by Priyanka B.Carr, Gregory M.Walton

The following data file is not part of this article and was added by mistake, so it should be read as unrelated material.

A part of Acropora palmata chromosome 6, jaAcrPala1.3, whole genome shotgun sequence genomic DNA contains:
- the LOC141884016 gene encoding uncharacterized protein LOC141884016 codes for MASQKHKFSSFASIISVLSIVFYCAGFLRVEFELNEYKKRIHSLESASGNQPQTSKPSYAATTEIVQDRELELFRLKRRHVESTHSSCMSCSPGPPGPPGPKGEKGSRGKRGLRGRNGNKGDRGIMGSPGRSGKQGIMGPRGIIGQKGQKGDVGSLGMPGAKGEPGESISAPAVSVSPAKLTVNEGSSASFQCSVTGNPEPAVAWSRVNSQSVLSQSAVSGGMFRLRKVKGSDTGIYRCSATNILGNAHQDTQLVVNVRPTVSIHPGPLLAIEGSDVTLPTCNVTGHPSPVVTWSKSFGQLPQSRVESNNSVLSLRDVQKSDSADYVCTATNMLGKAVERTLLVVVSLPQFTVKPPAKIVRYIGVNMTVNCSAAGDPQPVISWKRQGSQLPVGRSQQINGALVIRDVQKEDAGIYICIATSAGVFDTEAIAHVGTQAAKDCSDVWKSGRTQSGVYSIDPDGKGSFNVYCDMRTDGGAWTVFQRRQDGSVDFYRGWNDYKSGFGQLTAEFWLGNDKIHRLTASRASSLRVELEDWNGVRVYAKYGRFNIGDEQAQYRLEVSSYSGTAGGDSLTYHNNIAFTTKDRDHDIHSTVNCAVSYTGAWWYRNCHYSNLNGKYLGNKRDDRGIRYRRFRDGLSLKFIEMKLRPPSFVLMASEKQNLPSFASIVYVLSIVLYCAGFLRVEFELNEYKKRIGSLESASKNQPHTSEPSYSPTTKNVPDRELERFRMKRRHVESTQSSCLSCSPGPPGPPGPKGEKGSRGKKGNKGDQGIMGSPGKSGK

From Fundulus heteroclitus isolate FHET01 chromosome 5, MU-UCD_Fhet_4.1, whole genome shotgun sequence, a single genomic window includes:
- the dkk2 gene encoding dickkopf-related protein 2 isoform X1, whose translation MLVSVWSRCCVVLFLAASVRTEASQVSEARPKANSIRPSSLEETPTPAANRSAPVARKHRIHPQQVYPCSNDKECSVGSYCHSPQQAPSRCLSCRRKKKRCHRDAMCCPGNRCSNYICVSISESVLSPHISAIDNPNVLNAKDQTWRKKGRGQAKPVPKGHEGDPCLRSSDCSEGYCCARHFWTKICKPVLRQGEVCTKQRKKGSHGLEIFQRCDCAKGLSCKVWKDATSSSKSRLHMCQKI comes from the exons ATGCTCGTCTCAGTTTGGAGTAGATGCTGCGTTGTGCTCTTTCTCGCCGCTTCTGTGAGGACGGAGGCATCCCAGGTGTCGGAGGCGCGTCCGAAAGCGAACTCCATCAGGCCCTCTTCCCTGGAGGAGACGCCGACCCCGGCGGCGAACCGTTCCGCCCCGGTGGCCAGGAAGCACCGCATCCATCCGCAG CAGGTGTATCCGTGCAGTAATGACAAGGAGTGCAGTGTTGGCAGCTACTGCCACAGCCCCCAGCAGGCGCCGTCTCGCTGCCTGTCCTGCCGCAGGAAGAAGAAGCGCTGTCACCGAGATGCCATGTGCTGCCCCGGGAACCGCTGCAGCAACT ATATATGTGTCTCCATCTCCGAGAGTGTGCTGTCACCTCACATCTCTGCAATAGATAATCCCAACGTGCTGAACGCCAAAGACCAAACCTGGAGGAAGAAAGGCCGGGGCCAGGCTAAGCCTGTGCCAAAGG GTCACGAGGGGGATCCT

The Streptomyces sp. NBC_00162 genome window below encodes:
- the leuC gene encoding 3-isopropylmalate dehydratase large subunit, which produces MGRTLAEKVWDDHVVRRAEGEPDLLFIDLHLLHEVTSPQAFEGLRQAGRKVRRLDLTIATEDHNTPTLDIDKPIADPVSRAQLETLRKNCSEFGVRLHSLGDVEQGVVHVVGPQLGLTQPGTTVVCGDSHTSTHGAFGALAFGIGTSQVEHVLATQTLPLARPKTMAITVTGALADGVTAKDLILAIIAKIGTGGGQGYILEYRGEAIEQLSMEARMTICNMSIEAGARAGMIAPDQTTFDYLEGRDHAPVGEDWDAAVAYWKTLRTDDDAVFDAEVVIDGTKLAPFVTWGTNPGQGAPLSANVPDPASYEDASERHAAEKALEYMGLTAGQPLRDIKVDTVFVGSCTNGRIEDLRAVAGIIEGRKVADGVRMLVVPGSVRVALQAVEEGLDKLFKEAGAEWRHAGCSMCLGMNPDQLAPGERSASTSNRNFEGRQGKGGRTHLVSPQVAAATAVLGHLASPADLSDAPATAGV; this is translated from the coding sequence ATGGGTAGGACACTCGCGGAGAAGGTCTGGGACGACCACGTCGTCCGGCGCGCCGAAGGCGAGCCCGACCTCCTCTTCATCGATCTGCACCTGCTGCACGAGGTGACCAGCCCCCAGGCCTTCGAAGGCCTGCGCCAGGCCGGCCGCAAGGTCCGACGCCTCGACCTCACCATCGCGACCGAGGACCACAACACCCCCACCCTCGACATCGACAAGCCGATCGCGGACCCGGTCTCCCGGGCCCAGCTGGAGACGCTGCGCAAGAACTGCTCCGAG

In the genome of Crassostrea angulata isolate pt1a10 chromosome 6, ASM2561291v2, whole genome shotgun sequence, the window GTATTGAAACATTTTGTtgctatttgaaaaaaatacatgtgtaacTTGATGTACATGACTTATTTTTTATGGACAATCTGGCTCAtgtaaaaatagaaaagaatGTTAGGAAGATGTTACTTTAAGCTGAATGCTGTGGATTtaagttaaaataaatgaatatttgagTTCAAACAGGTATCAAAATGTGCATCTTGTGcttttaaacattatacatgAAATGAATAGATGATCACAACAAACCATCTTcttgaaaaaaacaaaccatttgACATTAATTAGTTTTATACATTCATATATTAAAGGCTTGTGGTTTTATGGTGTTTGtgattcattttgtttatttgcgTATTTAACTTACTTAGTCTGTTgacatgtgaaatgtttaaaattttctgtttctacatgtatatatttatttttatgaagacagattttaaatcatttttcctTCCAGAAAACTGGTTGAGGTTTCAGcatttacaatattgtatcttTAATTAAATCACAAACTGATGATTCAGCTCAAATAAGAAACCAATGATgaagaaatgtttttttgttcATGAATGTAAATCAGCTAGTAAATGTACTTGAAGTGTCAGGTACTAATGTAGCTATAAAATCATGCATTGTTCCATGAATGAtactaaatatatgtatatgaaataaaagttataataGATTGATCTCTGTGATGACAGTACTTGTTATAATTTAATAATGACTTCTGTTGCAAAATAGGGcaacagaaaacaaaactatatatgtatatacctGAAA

What psychological mechanisms facilitate social coordination and cooperation? The present research examined the hypothesis that social cues that signal an invitation to work with others can fuel intrinsic motivation even when people work alone. Holding constant other factors, participants exposed to cues of working together persisted longer on a challenging task (Experiments 1 and 3), expressed greater interest in and enjoyment of the task (Experiments 1, 3, and 5), required less self-regulatory effort to persist on the task (Experiment 2), became more engrossed in and performed better on the task (Experiment 4), and, when encouraged to link this motivation to their values and self-concept, chose to do more related tasks in an unconnected setting 1–2 weeks later (Experiment 5). The results suggest that cues of working together can inspire intrinsic motivation, turning work into play. The discussion addresses the social–relational bases of motivation and implications for the self and application.